GUEST COLUMN: Author: City Hall key opponent to Electric Works

Chris Mead

Kevin Leininger’s column on Tuesday questions the credibility of Turning Rust to Gold without successfully contradicting any of its facts. Instead, he focuses on a presumed struggle over who gets credit for developments in Fort Wayne.

Let’s try a fact-based approach to the main project the book discussed, Electric Works.

Is Electric Works, the largest redevelopment attempt in Fort Wayne’s history, really about who gets the credit? That may or may not be the case on City Hall’s side. On the proponents’ side, it is and was about getting the project completed. And here City Hall has been not a friend, but the key opponent.

There are multiple examples of a process that caused near-fatal delays thanks to a type of developer agreement that no other project in the city had to undergo. In fact, the city’s deal was so draconian that two outside experts queried by The Journal Gazette found the deal highly unusual. Tom Tuttle and Rick Dickinson found the agreement slanted against the developers in ways that one (Dickinson) found “punitive” and the other (Tuttle) found was evidence that the city did not like the developer.

The city inserted itself into leasing decisions and otherwise tied the developers’ hands with red tape. One person close to the process indicated to me that he had “file cabinets full of evidence” that the city opposed the project. Even a supporter of the mayor and of Electric Works, Chuck Surack, admitted at one point that the mayor and deputy mayor did not like the project. Deputy Mayor Karl Bandemer made his negative opinions clear to many people, including to some considering leases in the building.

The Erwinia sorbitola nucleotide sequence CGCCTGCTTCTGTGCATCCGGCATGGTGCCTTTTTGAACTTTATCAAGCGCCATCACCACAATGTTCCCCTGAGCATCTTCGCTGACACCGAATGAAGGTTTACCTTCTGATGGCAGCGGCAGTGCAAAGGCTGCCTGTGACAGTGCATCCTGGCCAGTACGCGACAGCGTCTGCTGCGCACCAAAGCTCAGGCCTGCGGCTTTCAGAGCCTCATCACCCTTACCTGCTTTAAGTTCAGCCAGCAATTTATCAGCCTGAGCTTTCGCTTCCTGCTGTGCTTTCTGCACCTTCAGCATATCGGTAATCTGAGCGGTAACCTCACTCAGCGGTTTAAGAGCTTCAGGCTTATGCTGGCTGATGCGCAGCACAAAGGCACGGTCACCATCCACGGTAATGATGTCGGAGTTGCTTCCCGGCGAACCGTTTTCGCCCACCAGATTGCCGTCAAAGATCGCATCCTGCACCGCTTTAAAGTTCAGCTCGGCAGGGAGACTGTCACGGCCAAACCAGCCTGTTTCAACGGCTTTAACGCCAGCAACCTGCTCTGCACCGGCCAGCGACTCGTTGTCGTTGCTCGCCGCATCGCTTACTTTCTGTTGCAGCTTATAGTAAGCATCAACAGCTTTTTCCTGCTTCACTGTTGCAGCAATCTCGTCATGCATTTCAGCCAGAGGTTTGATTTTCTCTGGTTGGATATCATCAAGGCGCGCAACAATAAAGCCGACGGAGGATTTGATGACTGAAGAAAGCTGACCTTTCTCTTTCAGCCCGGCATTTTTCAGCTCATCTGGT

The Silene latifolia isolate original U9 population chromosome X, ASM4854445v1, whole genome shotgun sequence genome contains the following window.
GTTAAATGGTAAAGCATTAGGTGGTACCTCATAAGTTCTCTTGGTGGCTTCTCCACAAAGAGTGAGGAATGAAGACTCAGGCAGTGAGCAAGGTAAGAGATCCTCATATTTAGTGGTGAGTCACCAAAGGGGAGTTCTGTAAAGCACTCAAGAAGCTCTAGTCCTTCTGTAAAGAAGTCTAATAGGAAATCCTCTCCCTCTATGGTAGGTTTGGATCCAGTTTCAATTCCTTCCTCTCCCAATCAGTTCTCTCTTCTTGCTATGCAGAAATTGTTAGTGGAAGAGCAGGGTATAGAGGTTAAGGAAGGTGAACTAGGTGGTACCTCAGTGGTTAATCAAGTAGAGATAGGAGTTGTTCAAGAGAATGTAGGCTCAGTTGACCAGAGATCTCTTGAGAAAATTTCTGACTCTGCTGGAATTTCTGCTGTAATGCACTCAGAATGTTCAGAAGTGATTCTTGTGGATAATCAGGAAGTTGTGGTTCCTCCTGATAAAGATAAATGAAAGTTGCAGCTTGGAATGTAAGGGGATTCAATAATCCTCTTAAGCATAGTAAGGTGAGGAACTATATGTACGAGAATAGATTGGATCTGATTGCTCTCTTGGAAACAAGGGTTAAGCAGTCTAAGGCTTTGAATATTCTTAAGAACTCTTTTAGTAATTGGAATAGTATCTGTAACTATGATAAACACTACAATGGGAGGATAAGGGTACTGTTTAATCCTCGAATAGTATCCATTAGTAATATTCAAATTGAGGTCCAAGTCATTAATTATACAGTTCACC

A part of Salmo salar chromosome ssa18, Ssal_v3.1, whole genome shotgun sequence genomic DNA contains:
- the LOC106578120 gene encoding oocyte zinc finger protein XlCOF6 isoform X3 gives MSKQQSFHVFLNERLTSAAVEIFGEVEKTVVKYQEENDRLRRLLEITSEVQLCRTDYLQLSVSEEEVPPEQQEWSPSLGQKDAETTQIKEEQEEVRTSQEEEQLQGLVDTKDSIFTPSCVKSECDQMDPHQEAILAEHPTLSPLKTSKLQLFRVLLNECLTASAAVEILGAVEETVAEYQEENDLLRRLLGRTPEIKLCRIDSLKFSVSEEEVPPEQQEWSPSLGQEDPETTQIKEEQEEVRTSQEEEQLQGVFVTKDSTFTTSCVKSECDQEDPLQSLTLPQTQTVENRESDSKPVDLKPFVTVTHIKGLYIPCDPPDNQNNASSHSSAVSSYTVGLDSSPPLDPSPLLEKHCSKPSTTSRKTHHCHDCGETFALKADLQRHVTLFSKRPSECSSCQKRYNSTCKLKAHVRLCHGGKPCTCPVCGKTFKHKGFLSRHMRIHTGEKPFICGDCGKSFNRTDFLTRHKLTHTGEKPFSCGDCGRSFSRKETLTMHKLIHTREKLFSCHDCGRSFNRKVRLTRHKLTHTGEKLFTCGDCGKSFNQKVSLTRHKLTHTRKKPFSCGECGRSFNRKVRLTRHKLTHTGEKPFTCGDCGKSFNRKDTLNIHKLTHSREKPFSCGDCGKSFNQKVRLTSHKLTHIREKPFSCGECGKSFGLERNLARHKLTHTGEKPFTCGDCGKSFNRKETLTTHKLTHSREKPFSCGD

Yet publicly, the mayor said he favored the project. Here, then, is a case where the mayor hoped to have it two ways: to be seen as favoring the popular project, but semi-covertly opposing it. This is not so much a matter of “credit” as about honesty. The mayor was doing his darnedest to sink the most transformational project in the city’s history, one that attracted attention from national media ranging from The Wall Street Journal to The Atlantic to Bloomberg to The Huffington Post.

The city can’t be said to support Electric Works if it isn’t. The $65 million in county and local money for the project won’t be invested in Electric Works if the mayor and his team effectively deep-six the project first.

Meanwhile, in less than a third of the time it took for the city to approve the deal, the state and federal governments moved forward with their approvals of sums with a combined total of $88.5 million. No punitive, one-of-a-kind contracts were required.

Just as the Electric Works situation is more about the lack of forthrightness in City Hall than about “credit,” so the business v. government dichotomy Leininger mentions is a straw man. Democratically elected officials should always take responsibility for the funds they allocate. But they need not threaten those who offer a vision for a new Fort Wayne.

Public officials should hold the power of the purse and of course can pursue projects they believe the city needs. They should not, however, claim to support the biggest redevelopment project of them all while quietly attempting to bury it.

– Chris Mead of Oakton, Va., is the author of “Turning Rust to Gold: Fort Wayne’s Fight for Revival.” The book was commissioned and published by former Greater Fort Wayne Inc. CEO Eric Doden.


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